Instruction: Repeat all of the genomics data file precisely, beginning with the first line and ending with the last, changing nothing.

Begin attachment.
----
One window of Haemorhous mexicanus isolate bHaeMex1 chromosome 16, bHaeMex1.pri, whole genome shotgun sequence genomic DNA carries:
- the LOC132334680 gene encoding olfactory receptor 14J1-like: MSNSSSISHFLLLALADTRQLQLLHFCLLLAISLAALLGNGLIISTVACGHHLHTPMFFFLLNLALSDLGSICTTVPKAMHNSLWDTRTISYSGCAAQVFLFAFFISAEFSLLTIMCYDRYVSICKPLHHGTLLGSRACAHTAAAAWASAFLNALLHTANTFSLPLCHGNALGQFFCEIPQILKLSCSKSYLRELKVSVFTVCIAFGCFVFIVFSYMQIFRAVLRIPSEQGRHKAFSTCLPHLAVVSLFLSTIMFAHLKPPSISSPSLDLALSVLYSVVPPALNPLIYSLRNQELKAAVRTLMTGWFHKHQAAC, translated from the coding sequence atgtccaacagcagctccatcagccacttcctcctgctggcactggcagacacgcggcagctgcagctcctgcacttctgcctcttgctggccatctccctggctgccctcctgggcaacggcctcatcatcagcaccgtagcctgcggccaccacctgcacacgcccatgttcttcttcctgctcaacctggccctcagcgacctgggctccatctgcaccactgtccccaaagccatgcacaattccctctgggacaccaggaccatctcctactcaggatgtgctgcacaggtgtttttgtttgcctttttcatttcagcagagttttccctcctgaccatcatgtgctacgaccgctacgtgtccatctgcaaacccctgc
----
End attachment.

One window of Haemorhous mexicanus isolate bHaeMex1 chromosome 16, bHaeMex1.pri, whole genome shotgun sequence genomic DNA carries:
- the LOC132334680 gene encoding olfactory receptor 14J1-like: MSNSSSISHFLLLALADTRQLQLLHFCLLLAISLAALLGNGLIISTVACGHHLHTPMFFFLLNLALSDLGSICTTVPKAMHNSLWDTRTISYSGCAAQVFLFAFFISAEFSLLTIMCYDRYVSICKPLHHGTLLGSRACAHTAAAAWASAFLNALLHTANTFSLPLCHGNALGQFFCEIPQILKLSCSKSYLRELKVSVFTVCIAFGCFVFIVFSYMQIFRAVLRIPSEQGRHKAFSTCLPHLAVVSLFLSTIMFAHLKPPSISSPSLDLALSVLYSVVPPALNPLIYSLRNQELKAAVRTLMTGWFHKHQAAC, translated from the coding sequence atgtccaacagcagctccatcagccacttcctcctgctggcactggcagacacgcggcagctgcagctcctgcacttctgcctcttgctggccatctccctggctgccctcctgggcaacggcctcatcatcagcaccgtagcctgcggccaccacctgcacacgcccatgttcttcttcctgctcaacctggccctcagcgacctgggctccatctgcaccactgtccccaaagccatgcacaattccctctgggacaccaggaccatctcctactcaggatgtgctgcacaggtgtttttgtttgcctttttcatttcagcagagttttccctcctgaccatcatgtgctacgaccgctacgtgtccatctgcaaacccctgc